The nation's governors are showing bipartisan support for a joint effort to establish treatment protocols designed to reduce prescribing of addictive prescription opioids, borrowing from some colleagues who already are moving in this direction in their individual states.
At a meeting last weekend, the National Governors Association (NGA) resolved to establish guidelines that likely could include quantitative limits on opioid prescriptions, The New York Times reported. Some governors said they want to take aggressive action on this issue because prescribing physicians and pharmaceutical companies have not done enough to curb the opioid crisis.
Then, at a White House meeting on Feb. 22, a group of NGA members asked President Obama if the administration could move to limit prescriptions for opioids given after minor procedures. The president did not address that topic directly, but discussed other opioid-related initiatives in the administration and suggested that some solutions would be most effectively generated at the state and local level.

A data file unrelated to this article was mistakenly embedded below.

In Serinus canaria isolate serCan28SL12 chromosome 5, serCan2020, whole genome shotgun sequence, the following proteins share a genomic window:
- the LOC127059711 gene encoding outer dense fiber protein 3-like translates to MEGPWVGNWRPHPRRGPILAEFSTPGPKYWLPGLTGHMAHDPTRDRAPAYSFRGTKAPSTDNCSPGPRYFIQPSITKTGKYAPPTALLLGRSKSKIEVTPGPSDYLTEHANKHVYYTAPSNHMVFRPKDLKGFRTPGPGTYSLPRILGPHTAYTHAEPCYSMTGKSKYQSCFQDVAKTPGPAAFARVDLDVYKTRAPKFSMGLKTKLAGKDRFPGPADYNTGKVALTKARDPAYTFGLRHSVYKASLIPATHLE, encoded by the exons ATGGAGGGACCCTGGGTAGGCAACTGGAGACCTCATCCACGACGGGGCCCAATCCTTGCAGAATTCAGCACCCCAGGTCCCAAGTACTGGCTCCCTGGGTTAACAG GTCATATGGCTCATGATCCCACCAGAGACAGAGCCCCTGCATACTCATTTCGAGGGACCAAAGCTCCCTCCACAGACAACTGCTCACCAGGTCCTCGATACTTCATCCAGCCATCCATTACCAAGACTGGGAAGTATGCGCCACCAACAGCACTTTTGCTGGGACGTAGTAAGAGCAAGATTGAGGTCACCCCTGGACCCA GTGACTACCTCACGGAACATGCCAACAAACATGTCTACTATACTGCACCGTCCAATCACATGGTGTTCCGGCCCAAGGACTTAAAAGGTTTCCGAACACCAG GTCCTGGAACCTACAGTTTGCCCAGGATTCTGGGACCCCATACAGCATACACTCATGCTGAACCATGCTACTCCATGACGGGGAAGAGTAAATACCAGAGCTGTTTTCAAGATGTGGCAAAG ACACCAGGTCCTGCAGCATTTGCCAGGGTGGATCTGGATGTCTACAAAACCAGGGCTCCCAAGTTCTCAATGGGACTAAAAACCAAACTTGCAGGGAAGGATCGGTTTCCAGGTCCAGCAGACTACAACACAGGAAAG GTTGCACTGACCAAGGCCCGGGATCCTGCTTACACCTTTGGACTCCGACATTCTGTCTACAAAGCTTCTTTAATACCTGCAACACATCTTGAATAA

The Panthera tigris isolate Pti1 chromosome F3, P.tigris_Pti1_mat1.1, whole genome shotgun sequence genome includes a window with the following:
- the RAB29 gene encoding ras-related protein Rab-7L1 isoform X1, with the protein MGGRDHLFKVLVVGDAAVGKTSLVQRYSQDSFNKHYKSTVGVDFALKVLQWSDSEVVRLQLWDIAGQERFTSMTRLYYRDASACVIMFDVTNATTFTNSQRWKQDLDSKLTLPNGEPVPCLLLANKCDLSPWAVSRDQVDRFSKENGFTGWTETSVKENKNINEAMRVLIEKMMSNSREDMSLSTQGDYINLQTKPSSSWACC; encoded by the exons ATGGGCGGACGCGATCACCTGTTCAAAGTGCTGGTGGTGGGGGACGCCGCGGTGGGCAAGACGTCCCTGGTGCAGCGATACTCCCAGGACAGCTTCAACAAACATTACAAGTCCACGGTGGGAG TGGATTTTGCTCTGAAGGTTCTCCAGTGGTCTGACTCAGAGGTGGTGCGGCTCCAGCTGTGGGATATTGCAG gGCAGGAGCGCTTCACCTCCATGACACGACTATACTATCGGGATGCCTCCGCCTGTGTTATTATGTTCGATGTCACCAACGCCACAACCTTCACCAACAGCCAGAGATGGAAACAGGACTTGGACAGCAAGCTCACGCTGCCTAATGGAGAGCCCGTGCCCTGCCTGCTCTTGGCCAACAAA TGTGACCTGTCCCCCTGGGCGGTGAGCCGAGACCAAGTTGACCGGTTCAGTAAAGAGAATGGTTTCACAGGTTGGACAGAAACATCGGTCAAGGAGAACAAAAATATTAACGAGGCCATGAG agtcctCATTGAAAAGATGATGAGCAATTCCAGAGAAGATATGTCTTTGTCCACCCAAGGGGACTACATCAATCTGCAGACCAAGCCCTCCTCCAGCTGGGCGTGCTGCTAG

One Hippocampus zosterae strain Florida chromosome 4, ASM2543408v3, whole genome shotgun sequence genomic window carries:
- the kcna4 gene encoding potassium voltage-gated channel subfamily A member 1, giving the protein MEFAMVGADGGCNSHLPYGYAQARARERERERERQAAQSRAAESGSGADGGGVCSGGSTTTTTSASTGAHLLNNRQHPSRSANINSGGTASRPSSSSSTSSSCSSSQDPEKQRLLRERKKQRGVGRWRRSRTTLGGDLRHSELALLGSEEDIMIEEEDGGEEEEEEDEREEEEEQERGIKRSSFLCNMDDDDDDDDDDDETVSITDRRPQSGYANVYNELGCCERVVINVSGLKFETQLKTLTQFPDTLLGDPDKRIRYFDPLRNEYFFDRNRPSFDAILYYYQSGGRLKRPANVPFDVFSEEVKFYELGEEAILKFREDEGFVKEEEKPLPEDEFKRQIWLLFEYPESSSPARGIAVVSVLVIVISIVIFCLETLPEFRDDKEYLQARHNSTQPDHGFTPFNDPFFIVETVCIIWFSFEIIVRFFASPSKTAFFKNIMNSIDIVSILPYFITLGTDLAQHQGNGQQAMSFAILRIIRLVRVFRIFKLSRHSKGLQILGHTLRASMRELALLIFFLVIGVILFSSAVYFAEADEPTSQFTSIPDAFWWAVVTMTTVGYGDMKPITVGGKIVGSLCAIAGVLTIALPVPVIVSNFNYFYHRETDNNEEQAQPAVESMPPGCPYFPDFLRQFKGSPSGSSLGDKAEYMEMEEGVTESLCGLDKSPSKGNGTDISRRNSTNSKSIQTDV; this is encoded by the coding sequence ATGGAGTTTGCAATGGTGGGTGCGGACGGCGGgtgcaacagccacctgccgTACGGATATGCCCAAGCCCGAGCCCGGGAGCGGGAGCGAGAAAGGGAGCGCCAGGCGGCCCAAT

Obama this week noted the rare bipartisan support that is surrounding efforts to combat the opioid crisis. NGA leaders last weekend issued a joint statement with the chair-elect of the American Medical Association (AMA) calling for more integration of prescription drug monitoring program (PDMP) data into everyday medical practice, removal of federal barriers to the prescribing of buprenorphine for opioid dependence, and broader access to the overdose reversal medication naloxone, among other initiatives.
The statement reads in part that “prescribing medications excessively or 'just in case' is not acceptable and continues to fuel this growing epidemic. Guidelines are an important tool to prevent over-prescribing and identify the signs of addiction while meeting the needs of patients in pain.”
One of the signers of the statement, Massachusetts Gov. Charlie Baker, has been seeking to advance through his state's legislature a measure to limit the quantity of initial prescriptions of opioids. Such initiatives generally meet with opposition from physician groups that want prescribing authority to remain in doctors' hands.